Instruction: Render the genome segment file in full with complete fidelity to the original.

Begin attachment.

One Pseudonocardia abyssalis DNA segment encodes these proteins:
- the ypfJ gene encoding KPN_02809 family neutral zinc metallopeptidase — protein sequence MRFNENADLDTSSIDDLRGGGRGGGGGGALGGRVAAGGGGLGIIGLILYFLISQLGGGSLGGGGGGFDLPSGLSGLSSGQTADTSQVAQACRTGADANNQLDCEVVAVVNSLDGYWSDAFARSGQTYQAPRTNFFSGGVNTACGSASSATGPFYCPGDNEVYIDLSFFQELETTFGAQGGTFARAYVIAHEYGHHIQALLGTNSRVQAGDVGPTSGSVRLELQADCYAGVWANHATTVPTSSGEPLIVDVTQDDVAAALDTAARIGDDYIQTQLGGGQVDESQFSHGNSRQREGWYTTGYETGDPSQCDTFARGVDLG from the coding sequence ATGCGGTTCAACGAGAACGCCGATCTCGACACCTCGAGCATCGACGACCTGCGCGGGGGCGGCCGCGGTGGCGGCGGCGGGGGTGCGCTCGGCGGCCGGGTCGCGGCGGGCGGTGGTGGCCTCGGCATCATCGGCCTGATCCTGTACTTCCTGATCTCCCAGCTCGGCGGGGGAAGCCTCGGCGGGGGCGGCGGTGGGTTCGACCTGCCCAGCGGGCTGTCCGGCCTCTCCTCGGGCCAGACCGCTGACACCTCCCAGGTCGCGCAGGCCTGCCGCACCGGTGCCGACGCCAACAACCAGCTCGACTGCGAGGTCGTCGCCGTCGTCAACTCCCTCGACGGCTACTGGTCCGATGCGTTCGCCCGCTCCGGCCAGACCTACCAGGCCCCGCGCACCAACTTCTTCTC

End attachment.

One Pseudonocardia abyssalis DNA segment encodes these proteins:
- the ypfJ gene encoding KPN_02809 family neutral zinc metallopeptidase — protein sequence MRFNENADLDTSSIDDLRGGGRGGGGGGALGGRVAAGGGGLGIIGLILYFLISQLGGGSLGGGGGGFDLPSGLSGLSSGQTADTSQVAQACRTGADANNQLDCEVVAVVNSLDGYWSDAFARSGQTYQAPRTNFFSGGVNTACGSASSATGPFYCPGDNEVYIDLSFFQELETTFGAQGGTFARAYVIAHEYGHHIQALLGTNSRVQAGDVGPTSGSVRLELQADCYAGVWANHATTVPTSSGEPLIVDVTQDDVAAALDTAARIGDDYIQTQLGGGQVDESQFSHGNSRQREGWYTTGYETGDPSQCDTFARGVDLG from the coding sequence ATGCGGTTCAACGAGAACGCCGATCTCGACACCTCGAGCATCGACGACCTGCGCGGGGGCGGCCGCGGTGGCGGCGGCGGGGGTGCGCTCGGCGGCCGGGTCGCGGCGGGCGGTGGTGGCCTCGGCATCATCGGCCTGATCCTGTACTTCCTGATCTCCCAGCTCGGCGGGGGAAGCCTCGGCGGGGGCGGCGGTGGGTTCGACCTGCCCAGCGGGCTGTCCGGCCTCTCCTCGGGCCAGACCGCTGACACCTCCCAGGTCGCGCAGGCCTGCCGCACCGGTGCCGACGCCAACAACCAGCTCGACTGCGAGGTCGTCGCCGTCGTCAACTCCCTCGACGGCTACTGGTCCGATGCGTTCGCCCGCTCCGGCCAGACCTACCAGGCCCCGCGCACCAACTTCTTCTC